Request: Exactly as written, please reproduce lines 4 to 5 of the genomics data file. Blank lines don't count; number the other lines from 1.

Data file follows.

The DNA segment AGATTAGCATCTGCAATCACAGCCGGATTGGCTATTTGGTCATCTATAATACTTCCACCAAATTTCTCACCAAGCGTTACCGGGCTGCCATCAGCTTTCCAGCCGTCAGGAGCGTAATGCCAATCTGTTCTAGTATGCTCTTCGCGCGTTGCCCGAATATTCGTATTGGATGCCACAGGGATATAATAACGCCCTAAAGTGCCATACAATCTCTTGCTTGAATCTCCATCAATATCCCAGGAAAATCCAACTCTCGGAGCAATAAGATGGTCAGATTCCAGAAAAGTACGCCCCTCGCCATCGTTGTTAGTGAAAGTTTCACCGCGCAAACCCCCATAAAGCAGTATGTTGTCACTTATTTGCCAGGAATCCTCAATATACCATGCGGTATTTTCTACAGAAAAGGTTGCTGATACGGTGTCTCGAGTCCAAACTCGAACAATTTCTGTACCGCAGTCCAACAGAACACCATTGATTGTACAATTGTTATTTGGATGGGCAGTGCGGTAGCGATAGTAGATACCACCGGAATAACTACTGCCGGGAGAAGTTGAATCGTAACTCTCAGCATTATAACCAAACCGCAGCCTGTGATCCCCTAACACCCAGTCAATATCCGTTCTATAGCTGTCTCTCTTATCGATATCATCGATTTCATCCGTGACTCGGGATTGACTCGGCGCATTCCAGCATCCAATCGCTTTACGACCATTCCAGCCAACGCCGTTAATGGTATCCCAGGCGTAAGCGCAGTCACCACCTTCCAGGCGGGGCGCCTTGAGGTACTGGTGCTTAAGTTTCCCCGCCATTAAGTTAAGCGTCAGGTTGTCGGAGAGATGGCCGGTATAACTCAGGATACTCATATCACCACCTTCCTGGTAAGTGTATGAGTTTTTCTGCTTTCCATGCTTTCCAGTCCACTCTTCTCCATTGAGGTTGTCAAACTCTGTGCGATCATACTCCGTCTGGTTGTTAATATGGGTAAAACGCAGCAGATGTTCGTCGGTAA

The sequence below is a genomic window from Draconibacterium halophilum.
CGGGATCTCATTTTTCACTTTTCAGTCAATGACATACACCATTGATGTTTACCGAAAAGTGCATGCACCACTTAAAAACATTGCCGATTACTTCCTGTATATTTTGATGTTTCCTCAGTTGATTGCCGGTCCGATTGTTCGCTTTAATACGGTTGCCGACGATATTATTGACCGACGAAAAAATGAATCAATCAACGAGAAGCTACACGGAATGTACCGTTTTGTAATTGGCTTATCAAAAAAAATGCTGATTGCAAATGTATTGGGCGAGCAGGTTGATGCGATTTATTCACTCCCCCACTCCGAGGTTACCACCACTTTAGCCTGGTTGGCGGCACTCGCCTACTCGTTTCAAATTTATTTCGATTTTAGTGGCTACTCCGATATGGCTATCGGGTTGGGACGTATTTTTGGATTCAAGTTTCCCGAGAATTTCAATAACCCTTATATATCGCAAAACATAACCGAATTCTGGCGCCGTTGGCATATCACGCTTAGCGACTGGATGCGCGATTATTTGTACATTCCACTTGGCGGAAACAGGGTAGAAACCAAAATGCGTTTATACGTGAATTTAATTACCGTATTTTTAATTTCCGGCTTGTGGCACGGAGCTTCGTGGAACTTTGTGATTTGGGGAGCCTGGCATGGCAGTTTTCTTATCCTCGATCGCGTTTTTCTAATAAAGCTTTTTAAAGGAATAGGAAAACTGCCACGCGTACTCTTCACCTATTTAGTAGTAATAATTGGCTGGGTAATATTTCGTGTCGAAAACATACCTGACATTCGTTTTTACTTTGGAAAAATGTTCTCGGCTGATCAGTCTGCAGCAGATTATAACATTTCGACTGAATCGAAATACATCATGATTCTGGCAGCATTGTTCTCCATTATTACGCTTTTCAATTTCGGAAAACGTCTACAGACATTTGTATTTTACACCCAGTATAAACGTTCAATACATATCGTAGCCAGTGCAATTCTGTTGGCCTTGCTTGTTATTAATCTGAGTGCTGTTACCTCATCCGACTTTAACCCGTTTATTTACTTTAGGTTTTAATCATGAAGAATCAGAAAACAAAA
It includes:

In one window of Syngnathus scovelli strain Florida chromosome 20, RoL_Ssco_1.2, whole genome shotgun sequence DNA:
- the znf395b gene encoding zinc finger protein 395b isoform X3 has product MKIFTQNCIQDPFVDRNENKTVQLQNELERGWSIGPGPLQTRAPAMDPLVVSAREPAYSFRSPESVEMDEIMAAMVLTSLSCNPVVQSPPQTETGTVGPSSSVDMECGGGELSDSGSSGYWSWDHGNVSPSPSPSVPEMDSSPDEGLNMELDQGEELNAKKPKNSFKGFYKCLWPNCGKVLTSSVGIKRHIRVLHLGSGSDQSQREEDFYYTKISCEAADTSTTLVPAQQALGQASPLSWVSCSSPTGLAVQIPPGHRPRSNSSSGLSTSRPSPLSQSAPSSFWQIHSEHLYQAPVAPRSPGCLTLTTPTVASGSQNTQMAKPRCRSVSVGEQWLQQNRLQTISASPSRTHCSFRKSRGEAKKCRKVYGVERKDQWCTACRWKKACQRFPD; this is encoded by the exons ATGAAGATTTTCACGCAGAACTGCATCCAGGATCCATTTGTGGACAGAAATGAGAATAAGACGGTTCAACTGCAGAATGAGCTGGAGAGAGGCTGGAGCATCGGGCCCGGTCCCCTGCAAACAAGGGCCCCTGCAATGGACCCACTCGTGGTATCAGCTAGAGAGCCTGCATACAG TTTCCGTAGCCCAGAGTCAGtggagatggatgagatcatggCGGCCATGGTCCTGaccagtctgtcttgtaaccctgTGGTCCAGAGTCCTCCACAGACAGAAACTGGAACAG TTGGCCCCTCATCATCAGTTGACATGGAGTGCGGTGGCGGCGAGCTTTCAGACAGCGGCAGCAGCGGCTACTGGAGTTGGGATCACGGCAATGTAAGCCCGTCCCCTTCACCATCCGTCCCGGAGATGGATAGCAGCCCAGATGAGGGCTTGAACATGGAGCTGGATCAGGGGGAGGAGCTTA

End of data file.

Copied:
It includes:

In one window of Syngnathus scovelli strain Florida chromosome 20, RoL_Ssco_1.2, whole genome shotgun sequence DNA: